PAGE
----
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Avery Albert Scott and James Avery Lambert

23 Aug

One reason my Scott line is so challenging for all of us to research is for two or three generations they all had a LOT of kids — ten, twelve or more — and grandpas, dads, uncles and cousins would have the same name. And I don’t know how many of them married someone named Elizabeth or Mary confusing the issue even more. It’s tricky to be sure the John or you’re looking at is really your grandpa and not your uncle or maybe even a second cousin.

Poindexter and Melinda Scott on AmericanSaga.wordpress.com

Poindexter and Malinda Scott

There are a few exceptions. Until I started doing my family research the only Poindexter I knew of was Archie’s brainy classmate in the Archie comic books. But pretty quickly I found I have a third uncle named Poindexter. No telling how his name might be spelled, but in the right place at the right time it’s easy to know who he is.  He’s the next younger brother of my 3x great grandpa Frank, who was named Jeremiah Franklin.

My great grandpa, Avery Albert Scott is also pretty easy to identify when I’m looking at old reports and records. I always wondered where the name Avery came from. It sounded like a girl’s name to me.  And now there are lots of little girls named Avery, including one of my great nieces.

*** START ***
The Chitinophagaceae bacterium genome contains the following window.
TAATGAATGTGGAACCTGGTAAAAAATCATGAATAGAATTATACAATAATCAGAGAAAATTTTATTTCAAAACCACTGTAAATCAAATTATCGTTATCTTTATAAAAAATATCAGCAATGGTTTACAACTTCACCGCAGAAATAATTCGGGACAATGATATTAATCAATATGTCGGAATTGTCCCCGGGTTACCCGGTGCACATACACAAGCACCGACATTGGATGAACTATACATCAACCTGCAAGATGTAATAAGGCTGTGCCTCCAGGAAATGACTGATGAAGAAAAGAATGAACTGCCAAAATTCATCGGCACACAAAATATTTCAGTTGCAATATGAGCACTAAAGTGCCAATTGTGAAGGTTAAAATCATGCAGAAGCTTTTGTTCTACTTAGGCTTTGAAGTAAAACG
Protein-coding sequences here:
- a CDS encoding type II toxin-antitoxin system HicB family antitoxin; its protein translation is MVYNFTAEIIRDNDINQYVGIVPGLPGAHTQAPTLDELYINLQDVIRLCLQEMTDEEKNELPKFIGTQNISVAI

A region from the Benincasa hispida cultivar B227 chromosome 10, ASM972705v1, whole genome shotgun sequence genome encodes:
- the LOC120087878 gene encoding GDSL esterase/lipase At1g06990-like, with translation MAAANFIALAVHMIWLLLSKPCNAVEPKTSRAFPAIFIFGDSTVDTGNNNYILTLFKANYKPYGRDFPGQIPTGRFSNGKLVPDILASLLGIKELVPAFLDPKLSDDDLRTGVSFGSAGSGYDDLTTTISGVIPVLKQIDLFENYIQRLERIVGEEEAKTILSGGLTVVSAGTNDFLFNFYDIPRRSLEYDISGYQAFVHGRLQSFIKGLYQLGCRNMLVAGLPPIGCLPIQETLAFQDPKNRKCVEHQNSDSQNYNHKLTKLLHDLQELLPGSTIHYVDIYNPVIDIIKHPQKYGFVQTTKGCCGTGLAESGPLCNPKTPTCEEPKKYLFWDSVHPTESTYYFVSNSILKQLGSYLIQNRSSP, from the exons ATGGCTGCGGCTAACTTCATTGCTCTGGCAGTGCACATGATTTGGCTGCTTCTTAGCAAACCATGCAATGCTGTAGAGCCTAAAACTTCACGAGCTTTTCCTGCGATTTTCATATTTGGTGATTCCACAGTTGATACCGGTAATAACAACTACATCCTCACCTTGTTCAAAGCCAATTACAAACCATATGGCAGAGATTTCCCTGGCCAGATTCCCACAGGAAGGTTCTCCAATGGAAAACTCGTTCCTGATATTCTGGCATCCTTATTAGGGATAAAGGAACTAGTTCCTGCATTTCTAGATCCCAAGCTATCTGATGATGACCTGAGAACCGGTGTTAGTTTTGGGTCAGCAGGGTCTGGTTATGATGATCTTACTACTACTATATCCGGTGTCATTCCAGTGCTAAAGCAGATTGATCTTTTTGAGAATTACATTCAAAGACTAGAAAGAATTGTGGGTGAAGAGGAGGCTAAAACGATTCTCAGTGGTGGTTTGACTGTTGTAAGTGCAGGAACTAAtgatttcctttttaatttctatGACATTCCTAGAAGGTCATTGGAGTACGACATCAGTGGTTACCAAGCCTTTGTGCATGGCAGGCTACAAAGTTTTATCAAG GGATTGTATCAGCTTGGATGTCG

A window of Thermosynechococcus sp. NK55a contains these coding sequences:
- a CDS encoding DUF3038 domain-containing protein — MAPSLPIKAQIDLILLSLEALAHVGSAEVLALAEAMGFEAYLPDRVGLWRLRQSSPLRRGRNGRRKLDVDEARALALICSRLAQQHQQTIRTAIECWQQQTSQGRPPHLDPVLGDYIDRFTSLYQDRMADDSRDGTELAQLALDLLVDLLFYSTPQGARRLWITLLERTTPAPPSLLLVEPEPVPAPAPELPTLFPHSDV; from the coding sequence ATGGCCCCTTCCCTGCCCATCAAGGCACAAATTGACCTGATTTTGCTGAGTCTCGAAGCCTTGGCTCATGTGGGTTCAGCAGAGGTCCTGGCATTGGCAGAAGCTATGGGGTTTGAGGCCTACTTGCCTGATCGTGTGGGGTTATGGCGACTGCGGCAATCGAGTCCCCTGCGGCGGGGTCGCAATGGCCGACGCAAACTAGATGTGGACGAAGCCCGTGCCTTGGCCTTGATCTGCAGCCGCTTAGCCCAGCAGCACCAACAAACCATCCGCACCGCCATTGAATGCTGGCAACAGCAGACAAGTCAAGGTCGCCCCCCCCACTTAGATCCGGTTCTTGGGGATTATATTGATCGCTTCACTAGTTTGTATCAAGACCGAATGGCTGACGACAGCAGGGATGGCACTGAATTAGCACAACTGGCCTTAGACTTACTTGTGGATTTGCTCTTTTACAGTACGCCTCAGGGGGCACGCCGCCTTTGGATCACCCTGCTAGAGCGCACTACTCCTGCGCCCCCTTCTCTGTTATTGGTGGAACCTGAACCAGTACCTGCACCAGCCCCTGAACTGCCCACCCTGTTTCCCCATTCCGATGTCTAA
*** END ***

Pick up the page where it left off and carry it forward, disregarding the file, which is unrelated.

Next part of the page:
Avery Albert Scott on AmericanSaga.wordpress.com

Avery Albert Scott     1889 – 1976

Just recently I found another Avery in the family tree. James Avery Lambert was Jeremiah Franklin’s first cousin. His mother is Isabella Scott Lambert, John Scott sister. They were both born in North Carolina with two more brothers, James Bartlett Scott, the oldest, born in 1795 and William Thomas Scott the youngest, born in 1804. John was born 1800 and Isabella in 1802.

Just recently one of Isabella’s descendant’s got in touch with me and we’re comparing notes. She was looking for information about Isabella and found this blog. She lives in Ashville, North Carolina, which is just a stone’s throw from where these ancestors were born, wherever that is exactly. She’s in the right place to do some hands-on research.

It took forever, well…  not quite forever, to find my dad’s line due to five generations of James White Miller. When a distant Miller cousin got in touch and said we were related to Mary Chestnut, (Mary Boykin Miller Chestnut) who kept a diary during the Civil War, I was able to come at the Miller line sideways and find the original James White Miller was born in 1824. His parents were James Miller and Sarah White. Ta da!  Finally I found the source of James White.My grandmother would be proud.

How about you? Are there a lot of duplicate names in your family? Have you been able to make your way around them to fill in your family tree?

Jan

 

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Posted by on August 23, 2016 in Miller, Scott

 

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